National Assembly for Wales
24 October, 2003
"Celebrating the regeneration potential of Wales' Upland heritage"
The rich archaeological heritage of Welsh upland areas has huge potential for regenerating and benefiting local communities, Culture Minister Alun Pugh said today (Friday, 24 October).
Launching a new book, the Archaeology of the Welsh Uplands, produced by the Royal Commission on the Ancient and Historical Monuments of Wales, the Minister said these areas provided a generally untapped and significant resource.
Alun Pugh said: "Over a third of Wales is classed as being in an upland area, as being above 244 metres or 800 feet. This new book will inform the people of Wales, and beyond, of the potential use of a great store of information and knowledge."
The book highlights what has already been achieved to preserve Wales' upland environment and marks a major step in an extensive and ambitious survey, being organised by the Royal Commission..
"The rich archaeological resource of the Welsh uplands has not been subjected to the continual, dense and sometimes destructive use and reuse of the lowlands landscape.
"Consequently, archaeological remains of all periods survive as an abundant resource, which can both enrich the local community and help sustain it into the future as people visit, study and appreciate it."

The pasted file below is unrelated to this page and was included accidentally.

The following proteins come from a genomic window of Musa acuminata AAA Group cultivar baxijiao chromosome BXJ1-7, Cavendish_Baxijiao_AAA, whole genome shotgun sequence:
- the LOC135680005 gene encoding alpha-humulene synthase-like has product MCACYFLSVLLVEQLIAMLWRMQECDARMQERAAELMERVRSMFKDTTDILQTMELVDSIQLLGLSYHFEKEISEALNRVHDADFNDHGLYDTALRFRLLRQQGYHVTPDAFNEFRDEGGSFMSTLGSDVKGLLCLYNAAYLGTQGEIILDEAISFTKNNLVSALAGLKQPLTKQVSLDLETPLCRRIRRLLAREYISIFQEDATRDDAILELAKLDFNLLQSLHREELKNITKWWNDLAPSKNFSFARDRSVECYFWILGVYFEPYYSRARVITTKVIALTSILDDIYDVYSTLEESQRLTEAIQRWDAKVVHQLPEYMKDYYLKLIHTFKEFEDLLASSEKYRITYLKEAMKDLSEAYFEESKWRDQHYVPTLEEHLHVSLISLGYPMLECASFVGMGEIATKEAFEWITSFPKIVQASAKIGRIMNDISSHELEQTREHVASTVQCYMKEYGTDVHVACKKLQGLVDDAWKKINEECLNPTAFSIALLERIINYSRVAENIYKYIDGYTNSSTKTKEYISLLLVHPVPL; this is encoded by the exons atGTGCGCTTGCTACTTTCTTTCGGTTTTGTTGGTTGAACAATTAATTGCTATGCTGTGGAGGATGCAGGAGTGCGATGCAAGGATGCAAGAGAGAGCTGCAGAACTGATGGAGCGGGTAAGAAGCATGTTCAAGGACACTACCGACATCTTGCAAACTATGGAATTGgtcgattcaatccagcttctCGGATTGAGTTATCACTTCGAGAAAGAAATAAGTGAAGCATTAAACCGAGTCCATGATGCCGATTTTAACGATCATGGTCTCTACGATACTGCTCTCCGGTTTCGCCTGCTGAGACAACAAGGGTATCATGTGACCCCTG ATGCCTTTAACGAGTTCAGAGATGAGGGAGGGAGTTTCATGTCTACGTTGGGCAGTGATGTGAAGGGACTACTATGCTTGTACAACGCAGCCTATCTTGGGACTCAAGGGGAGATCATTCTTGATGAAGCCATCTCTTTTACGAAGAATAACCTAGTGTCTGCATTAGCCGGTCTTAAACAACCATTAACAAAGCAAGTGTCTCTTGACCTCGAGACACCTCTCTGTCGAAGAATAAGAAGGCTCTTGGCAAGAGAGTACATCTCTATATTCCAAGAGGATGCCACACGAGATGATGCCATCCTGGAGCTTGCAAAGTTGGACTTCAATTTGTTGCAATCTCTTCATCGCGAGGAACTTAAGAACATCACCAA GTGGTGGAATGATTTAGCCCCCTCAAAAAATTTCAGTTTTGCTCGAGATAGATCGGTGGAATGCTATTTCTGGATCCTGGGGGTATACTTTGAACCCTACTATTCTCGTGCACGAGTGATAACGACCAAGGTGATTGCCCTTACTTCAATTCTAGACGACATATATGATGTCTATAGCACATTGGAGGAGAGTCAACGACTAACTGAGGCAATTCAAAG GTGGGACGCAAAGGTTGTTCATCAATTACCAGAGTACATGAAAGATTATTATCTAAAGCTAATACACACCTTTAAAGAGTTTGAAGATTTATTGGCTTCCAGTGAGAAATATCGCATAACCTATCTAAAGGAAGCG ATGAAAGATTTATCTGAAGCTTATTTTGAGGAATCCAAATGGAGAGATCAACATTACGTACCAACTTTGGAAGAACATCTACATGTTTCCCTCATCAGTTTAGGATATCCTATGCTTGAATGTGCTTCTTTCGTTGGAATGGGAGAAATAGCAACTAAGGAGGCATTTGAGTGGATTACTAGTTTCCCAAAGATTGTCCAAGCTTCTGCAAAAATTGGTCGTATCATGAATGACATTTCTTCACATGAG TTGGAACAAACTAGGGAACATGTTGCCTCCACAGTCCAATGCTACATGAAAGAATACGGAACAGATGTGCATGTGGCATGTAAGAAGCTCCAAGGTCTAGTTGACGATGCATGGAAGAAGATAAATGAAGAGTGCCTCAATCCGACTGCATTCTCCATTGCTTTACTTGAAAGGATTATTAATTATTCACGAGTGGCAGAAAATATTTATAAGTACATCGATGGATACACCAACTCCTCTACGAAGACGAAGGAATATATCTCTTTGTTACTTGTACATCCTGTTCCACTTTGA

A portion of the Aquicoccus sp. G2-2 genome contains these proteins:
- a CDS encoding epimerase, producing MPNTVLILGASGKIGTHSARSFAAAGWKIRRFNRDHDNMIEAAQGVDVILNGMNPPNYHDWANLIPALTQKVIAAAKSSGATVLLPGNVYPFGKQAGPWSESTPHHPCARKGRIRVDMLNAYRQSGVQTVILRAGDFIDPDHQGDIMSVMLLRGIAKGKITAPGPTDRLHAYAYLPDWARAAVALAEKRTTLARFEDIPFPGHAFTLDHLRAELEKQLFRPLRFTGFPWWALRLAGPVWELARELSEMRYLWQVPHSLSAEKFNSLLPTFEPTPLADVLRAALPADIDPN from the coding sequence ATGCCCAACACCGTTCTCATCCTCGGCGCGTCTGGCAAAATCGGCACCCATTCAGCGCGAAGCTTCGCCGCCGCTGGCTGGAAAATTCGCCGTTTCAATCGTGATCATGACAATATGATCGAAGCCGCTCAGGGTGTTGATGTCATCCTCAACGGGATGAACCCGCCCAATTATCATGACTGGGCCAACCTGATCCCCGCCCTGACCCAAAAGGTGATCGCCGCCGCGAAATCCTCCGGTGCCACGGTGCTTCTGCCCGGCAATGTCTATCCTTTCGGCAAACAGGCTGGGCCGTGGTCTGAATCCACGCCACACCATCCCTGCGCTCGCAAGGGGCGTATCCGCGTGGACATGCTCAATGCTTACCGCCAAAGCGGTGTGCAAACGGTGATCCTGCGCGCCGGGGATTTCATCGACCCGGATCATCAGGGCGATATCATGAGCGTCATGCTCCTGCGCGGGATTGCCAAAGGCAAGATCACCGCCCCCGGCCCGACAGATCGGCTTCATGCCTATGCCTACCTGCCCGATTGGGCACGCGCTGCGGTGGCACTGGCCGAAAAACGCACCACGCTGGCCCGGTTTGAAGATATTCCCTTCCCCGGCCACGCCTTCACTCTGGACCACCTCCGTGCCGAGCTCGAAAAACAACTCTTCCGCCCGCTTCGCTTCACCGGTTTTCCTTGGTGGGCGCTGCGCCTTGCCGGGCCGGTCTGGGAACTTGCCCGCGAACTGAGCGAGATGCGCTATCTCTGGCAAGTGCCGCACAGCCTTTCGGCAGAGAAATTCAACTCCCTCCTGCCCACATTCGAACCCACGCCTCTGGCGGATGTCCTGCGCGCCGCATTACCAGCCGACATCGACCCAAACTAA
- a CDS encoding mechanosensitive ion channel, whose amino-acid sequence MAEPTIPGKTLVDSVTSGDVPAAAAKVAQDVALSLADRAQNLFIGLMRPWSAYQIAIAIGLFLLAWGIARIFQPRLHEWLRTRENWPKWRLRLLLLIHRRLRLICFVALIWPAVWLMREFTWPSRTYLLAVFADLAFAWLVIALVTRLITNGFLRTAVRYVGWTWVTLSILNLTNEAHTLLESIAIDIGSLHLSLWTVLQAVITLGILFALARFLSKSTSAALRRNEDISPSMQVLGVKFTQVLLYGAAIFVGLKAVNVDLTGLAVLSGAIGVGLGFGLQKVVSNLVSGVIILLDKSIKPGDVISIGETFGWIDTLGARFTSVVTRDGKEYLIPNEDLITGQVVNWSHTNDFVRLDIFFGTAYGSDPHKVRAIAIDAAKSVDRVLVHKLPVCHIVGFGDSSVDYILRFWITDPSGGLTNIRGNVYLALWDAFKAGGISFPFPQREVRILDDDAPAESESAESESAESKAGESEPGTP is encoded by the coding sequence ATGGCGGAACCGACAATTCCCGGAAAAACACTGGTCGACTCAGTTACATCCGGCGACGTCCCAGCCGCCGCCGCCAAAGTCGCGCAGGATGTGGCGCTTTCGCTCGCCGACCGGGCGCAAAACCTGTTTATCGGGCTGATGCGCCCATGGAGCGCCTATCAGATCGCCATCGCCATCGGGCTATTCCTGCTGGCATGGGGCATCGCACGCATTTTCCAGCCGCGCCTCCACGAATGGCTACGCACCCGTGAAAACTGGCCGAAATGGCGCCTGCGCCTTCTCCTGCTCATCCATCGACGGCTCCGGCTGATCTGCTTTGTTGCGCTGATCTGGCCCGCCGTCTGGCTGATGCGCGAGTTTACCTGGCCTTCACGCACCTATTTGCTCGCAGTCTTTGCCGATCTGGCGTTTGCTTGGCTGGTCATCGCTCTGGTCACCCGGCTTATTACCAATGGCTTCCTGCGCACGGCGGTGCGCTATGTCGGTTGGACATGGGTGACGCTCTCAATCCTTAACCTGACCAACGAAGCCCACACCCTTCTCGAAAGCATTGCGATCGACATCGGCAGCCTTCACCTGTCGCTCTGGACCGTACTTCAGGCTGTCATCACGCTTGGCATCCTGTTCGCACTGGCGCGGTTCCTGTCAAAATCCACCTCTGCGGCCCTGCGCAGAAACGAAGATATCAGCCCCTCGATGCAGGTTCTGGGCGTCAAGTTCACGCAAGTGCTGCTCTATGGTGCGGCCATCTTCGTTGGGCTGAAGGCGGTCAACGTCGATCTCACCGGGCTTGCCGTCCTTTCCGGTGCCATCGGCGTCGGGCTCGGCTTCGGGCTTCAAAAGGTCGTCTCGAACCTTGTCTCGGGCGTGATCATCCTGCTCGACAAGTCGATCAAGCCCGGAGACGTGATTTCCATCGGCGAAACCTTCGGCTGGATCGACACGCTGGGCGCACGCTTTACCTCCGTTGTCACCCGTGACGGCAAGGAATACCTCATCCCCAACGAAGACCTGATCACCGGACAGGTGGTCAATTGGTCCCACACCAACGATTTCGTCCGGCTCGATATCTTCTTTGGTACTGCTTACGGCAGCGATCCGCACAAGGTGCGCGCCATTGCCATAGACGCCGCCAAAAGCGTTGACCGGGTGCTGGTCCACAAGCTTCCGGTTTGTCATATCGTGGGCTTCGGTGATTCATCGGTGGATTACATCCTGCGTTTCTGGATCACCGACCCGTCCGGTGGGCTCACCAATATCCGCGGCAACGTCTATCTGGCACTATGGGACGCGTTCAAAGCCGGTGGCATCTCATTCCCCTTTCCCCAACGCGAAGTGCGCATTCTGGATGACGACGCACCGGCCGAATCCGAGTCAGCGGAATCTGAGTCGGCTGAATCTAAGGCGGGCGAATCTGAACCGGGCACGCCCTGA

The Minister said that having readily accessible upland areas could help achieve one of the Welsh Assembly Government's main priorities of improving the quality of health and recreation for local communities.
He added: "Newly discovered remains will be readily identified for walkers and others who explore the countryside as the Royal Commission supplies these details to the Ordnance Survey for printed maps and on-line through the Royal Commission's web site. The Wales Tourist Board estimates that walking-related tourism is already worth £550 million to our economy.
"When the project was started in 1989 forestry and agricultural improvement were the main threats to the archaeology of the Welsh uplands.
Fifteen years later recent legislation to provide greater access to the countryside will open up areas of the Uplands to wider public use and will bring new challenges. We must ensure that the fragile archaeology of the Uplands is maintained and preserved so it can be enjoyed by people today and by future generations."
The Uplands Archaeology Initiative is a partnership between the Royal Commission, CADW, Welsh Archaeological Trusts, archaeological contractors and individuals.
The survey project is now at its half way stage and is on target for completion by 2012. Within six-months of the completion of each fieldwork programme, all new discoveries are available on-line through the Royal Commission's website at www.rcahmw.org.uk